SACHARISSA, AN INDIAN CHIEF. To the Editor of the Christian Observer. THE poet asks: "All our praises why should lords engross?" And the Christian may in like manner ask, why should our notices of the power and grace of God in the conversion and subsequent holy life of sinners, be confined to persons of our own "clime, complexion, or degree?" True religion, in all ages, under all latitudes, and every circumstance of human life, is substantially the same. It is trusted that its power was felt by the subject of the following brief notice.

Departed this life, some months since, Sacharissa, the principal and venerable Chief of the Tuscarora Indians. He was educated a heathen, in all the sins and prejudices of his tribe; but by the mercy of God he was among the first of that tribe who embraced the blessed doctrines of the Gospel, with the requisitions of which his external conduct and appearance well accorded. During four months of his last illness his sufferings were intense: but they were borne with great fortitude, and resignation to the will of God. He arrived at the advanced age of eighty-three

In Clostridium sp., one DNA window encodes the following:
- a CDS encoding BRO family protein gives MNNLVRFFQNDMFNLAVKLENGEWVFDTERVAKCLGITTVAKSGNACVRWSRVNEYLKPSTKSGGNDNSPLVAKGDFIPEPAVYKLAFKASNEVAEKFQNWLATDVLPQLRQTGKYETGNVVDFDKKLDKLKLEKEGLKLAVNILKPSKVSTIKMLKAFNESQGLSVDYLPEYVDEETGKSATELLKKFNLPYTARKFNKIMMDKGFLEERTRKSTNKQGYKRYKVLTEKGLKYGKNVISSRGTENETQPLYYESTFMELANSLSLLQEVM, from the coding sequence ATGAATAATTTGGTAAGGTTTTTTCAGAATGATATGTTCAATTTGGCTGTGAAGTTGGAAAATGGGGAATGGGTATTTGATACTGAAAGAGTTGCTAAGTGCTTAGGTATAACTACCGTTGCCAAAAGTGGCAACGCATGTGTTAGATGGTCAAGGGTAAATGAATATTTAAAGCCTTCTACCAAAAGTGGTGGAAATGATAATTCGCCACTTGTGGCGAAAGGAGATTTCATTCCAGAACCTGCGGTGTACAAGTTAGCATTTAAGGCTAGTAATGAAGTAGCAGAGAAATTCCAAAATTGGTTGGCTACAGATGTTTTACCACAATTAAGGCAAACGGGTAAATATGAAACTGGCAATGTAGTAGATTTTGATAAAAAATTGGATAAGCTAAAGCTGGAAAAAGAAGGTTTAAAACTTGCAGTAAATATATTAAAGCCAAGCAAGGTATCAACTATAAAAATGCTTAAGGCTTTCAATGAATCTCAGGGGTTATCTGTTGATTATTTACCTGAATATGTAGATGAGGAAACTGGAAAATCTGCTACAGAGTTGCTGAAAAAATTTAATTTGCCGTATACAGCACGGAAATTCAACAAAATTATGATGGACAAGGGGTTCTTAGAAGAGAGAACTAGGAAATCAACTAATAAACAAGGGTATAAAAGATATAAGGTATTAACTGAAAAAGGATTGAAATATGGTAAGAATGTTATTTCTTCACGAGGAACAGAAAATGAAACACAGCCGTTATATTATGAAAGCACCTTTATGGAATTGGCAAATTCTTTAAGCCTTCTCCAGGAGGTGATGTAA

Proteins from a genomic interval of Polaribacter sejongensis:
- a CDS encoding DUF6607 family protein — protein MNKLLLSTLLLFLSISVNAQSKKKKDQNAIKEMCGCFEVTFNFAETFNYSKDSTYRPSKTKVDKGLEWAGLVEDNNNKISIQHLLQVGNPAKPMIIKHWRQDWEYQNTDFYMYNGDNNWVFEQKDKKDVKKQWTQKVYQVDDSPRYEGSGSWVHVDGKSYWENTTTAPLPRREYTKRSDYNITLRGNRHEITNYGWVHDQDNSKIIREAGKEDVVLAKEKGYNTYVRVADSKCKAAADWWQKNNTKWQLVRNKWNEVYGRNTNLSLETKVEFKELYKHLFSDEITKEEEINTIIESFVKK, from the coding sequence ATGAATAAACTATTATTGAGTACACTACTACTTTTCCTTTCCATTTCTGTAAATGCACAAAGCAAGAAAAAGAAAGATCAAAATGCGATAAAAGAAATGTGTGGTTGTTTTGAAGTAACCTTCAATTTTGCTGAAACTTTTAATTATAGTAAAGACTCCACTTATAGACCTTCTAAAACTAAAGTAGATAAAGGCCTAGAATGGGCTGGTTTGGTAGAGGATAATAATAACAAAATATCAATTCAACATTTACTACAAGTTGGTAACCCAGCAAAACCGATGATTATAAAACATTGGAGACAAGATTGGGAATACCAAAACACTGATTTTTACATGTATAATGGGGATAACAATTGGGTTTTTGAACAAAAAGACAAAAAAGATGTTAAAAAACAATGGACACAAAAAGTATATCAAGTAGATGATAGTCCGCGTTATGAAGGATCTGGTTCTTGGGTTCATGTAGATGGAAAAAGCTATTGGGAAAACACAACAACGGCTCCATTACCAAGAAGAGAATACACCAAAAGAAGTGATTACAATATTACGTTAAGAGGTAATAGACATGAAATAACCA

years, and died lamented by numerous attached friends and acquaintance. The tears and sobs visible among his own people, when his remains were about to be conveyed to the grave, strongly evinced the attachment and affection which they cherished towards him. He will be affectionately remembered by those who walked with him to the sanctuary of God. He early acceded to proposals made by the New-York Missionary Society, for instructing his people in the great truths of Christianity, and remained faithful to his profession to the last. He ever manifested affection and respect for missionaries who came among his people, and treated them as the servants of Christ. The blessed message which they brought, it is fervently hoped, had affected his own heart; and though more enlightened nations may feel something bordering upon contempt for an obscure Indian chief, yet who can say how many will for ever live to call him blessed, for having been the instrument of erecting among his savage tribe the Cross of the Redeemer, who died alike for all, and whose kingdom will not be perfected without trophies from every nation and tribe under heaven?